Remember the opening scene of 1988’s Child’s Play?
Detective Mike Norris (Chris Sarandon) chases serial killer Charles Lee Ray (Brad Dourif) into a toy store. Nearing death, Ray uses a voodoo spell to transfer his soul into a doll, signaling the start of a cheeky slasher series that’s still going strong in 2017.
But let’s back up for a second, because we HAVE to talk about that toy store…
As I understand it, “Playland Toys” was in reality a dead Chinese restaurant. Where a lesser movie would have stuffed the shelves with generic junk, the fake toy store in Child’s Play was absolutely loaded with legit ‘80s toys.
I’ve watched this scene a billion times and I’m always discovering new things, from Dizzy Dizzy Dinosaur to giant G.I. Joe vehicles. I don’t know exactly when this sequence was shot, but judging by the toys, my best guess is 1987.
Some of the goodies are easy to spot. Others only reveal themselves when you pause on a precise frame. All in all, for nostalgia purposes, the scene is worth as much as in-store footage from a 1987 Toys “R” Us.
Below are five of the coolest items spotted in Playland Toys:
Watch closely when Charles Lee Ray breaks into the toy store. Yes, that enormous box at the bottom belongs to Fireball Island, an incredible tabletop game that replaced the usual folding “board” with a giant, three-dimensional landmass!
Fireball Island was huge by anyone’s standards, but to eight-year-old kids with eight-year-old hands, its size was nearly obscene. The game doubled so perfectly as a jungle-themed action figure playset that even kids who had no intention of playing it still wanted one.
(I’m still convinced that Fireball Island’s immense size is what killed it. Shelf space isn’t cheap, and for every Fireball Island, a store could’ve stocked four or five Scrabbles.)
Real Ghostbusters Ecto-1!
I can’t think of another ‘80s “car toy” that was this much of a must-have. If you were seriously into Ghostbusters, it was impossible to consider your collection adequate (let alone complete) without an Ecto-1.
There was something uniquely fetching about Kenner’s Real Ghostbusters toys. Think back: Didn’t getting anything from that line always feel like a major event? Didn’t matter if it was a figure or a firehouse. Those toys were drugs, and they brought the best highs.
Captain Power Interlocker!
The Interlocker was a villainous “vehicle” from the Captain Power collection — “vehicle” in quotes because it was technically just a chair.
Captain Power toys could interact with a series of VHS tapes and even snippets from the live action series, similarly to how the old Nintendo Zapper functioned. It was a great hook, but I was never able to make mine work that way, and judging by many online reviews, I wasn’t alone.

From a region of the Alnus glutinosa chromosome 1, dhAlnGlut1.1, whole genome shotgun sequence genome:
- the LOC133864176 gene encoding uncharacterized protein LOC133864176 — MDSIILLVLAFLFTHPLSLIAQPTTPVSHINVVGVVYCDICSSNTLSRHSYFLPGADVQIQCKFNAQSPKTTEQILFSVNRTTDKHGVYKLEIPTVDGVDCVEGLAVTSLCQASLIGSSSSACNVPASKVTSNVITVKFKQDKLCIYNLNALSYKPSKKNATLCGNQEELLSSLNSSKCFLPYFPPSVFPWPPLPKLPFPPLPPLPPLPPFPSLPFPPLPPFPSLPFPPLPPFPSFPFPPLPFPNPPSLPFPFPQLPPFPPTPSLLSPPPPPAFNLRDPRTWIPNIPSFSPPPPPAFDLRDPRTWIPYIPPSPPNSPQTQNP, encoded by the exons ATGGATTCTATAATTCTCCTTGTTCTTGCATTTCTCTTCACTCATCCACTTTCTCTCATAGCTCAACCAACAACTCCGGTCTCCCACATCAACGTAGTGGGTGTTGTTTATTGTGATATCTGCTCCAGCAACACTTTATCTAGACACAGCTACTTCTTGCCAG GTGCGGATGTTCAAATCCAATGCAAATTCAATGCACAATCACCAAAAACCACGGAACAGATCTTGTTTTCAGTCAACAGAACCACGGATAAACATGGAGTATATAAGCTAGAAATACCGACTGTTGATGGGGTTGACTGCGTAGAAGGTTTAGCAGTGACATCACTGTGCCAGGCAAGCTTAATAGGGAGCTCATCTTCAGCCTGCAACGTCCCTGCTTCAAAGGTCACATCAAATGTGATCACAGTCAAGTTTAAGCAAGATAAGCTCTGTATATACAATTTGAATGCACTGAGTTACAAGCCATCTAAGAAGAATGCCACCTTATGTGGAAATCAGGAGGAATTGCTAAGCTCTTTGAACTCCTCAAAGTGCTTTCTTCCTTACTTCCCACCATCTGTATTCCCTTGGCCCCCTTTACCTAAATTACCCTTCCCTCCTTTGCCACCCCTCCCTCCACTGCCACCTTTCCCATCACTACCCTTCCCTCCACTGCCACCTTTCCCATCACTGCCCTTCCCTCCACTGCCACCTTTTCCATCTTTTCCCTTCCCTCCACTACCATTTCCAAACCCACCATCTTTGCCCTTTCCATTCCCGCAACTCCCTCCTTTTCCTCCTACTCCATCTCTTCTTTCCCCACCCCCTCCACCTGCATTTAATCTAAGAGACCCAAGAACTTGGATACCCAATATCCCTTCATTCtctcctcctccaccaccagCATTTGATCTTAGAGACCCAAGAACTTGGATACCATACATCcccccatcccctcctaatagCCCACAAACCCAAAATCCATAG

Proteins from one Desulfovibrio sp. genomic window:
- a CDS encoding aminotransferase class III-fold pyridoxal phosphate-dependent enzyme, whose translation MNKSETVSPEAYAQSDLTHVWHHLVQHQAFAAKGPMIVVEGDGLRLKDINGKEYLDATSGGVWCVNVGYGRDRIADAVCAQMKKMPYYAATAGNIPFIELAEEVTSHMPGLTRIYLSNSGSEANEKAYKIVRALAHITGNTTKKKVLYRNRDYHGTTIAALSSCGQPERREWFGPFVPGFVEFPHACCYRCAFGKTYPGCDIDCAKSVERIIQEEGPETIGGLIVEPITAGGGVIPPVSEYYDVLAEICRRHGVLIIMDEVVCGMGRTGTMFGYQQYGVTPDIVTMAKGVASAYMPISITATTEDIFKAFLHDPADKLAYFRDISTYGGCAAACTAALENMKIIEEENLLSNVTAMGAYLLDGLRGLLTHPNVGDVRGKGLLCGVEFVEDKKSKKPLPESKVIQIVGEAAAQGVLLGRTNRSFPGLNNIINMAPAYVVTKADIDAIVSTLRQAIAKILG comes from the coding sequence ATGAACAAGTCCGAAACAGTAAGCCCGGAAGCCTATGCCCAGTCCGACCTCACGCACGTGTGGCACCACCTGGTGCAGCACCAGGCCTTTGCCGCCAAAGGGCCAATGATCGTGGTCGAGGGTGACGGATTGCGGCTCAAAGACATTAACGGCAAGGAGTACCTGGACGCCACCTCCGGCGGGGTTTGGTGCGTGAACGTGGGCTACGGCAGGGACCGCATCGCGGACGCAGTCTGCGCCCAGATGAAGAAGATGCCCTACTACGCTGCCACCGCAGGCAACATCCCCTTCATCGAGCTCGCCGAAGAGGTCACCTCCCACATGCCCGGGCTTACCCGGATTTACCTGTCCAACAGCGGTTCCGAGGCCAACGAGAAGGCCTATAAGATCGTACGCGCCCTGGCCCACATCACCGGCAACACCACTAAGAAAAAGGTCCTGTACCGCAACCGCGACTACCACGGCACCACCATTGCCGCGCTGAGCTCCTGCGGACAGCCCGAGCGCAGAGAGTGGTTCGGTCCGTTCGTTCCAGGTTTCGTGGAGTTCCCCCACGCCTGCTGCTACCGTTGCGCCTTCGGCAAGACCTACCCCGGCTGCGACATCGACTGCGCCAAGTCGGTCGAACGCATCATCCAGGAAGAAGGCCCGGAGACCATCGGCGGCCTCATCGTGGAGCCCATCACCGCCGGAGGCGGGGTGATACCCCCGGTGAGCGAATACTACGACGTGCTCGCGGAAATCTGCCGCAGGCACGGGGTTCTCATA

The shame of it was that the toys didn’t need the gimmick to be worth owning. The line consisted of awesome vehicles and even better action figures that stood just fine on their own.
Take the Interlocker, for example. It was more or less in the same scale as Hasbro’s G.I. Joe toys, and a big black chair that looked like Shockwave’s third mode was just as cool as whatever Cobra had on their assembly line.
The crown jewel of Mattel’s Princess of Power collection, the Crystal Castle was for She-Ra what Castle Grayskull was for He-Man.
Course, the Crystal Castle playset was much less “medieval” than Grayskull. It looked kinda like a strawberry-flavored version of Disney’s Grand Floridian.
I’m a big fan of the Princess of Power collection, which was one of the only honest attempts to give ‘80s girls their own “action figure” line. I know that sounds like Mattel was drawing a thick line between boys’ toys and girls’ toys, but the company ended up breaking gender barriers anyway.
There were certainly boys who wanted Princess of Power figures, and there were certainly girls who wanted Masters of the Universe figures.The lines were too connected for any fan to ignore. Baby steps by today’s standards, but I think it meant plenty in the ‘80s.
As Charles Lee Ray stumbled around Playland Toys, I noticed a pair of ThunderTanks hiding in the background. Hell yeah! I must thank Charles for bleeding where he bled.
The ThunderTank looked like a giant cat mixed with one of the Killbots from Chopping Mall. It was a pretty major part of the cartoon series, but I dare say that it was even more monumental in toy form.
In many 1980s action figure lines, there was a central playset that every kid “needed,” and then a side dish vehicle that every kid “wanted.” With LJN’s ThunderCats line, that standard was arguably reversed. We all may have wanted a Cat’s Lair, but we couldn’t live if livin’ was without a ThunderTank.
Thanks for reading! The next time you watch Child’s Play, keep your eyes peeled during the opening scene. Playland even had one of those inflatable Godzillas!
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